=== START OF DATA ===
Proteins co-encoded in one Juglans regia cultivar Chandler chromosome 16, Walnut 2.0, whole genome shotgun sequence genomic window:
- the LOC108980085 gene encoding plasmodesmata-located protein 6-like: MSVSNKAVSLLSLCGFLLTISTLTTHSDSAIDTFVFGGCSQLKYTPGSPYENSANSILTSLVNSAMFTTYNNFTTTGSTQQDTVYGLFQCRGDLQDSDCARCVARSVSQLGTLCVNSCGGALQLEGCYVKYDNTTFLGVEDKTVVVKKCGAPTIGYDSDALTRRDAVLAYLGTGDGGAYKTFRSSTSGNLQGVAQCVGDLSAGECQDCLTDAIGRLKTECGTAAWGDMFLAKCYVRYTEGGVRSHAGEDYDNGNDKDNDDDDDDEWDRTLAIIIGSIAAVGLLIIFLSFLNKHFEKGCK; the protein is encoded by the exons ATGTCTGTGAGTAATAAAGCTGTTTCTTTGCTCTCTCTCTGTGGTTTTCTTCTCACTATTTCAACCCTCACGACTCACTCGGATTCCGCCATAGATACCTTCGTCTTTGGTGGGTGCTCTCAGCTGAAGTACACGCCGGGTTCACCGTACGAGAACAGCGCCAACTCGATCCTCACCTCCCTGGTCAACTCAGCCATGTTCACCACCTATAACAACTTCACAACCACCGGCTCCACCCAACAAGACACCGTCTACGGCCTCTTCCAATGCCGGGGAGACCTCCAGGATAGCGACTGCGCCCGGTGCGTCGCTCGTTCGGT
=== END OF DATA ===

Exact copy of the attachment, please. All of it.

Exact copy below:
Proteins co-encoded in one Juglans regia cultivar Chandler chromosome 16, Walnut 2.0, whole genome shotgun sequence genomic window:
- the LOC108980085 gene encoding plasmodesmata-located protein 6-like: MSVSNKAVSLLSLCGFLLTISTLTTHSDSAIDTFVFGGCSQLKYTPGSPYENSANSILTSLVNSAMFTTYNNFTTTGSTQQDTVYGLFQCRGDLQDSDCARCVARSVSQLGTLCVNSCGGALQLEGCYVKYDNTTFLGVEDKTVVVKKCGAPTIGYDSDALTRRDAVLAYLGTGDGGAYKTFRSSTSGNLQGVAQCVGDLSAGECQDCLTDAIGRLKTECGTAAWGDMFLAKCYVRYTEGGVRSHAGEDYDNGNDKDNDDDDDDEWDRTLAIIIGSIAAVGLLIIFLSFLNKHFEKGCK; the protein is encoded by the exons ATGTCTGTGAGTAATAAAGCTGTTTCTTTGCTCTCTCTCTGTGGTTTTCTTCTCACTATTTCAACCCTCACGACTCACTCGGATTCCGCCATAGATACCTTCGTCTTTGGTGGGTGCTCTCAGCTGAAGTACACGCCGGGTTCACCGTACGAGAACAGCGCCAACTCGATCCTCACCTCCCTGGTCAACTCAGCCATGTTCACCACCTATAACAACTTCACAACCACCGGCTCCACCCAACAAGACACCGTCTACGGCCTCTTCCAATGCCGGGGAGACCTCCAGGATAGCGACTGCGCCCGGTGCGTCGCTCGTTCGGT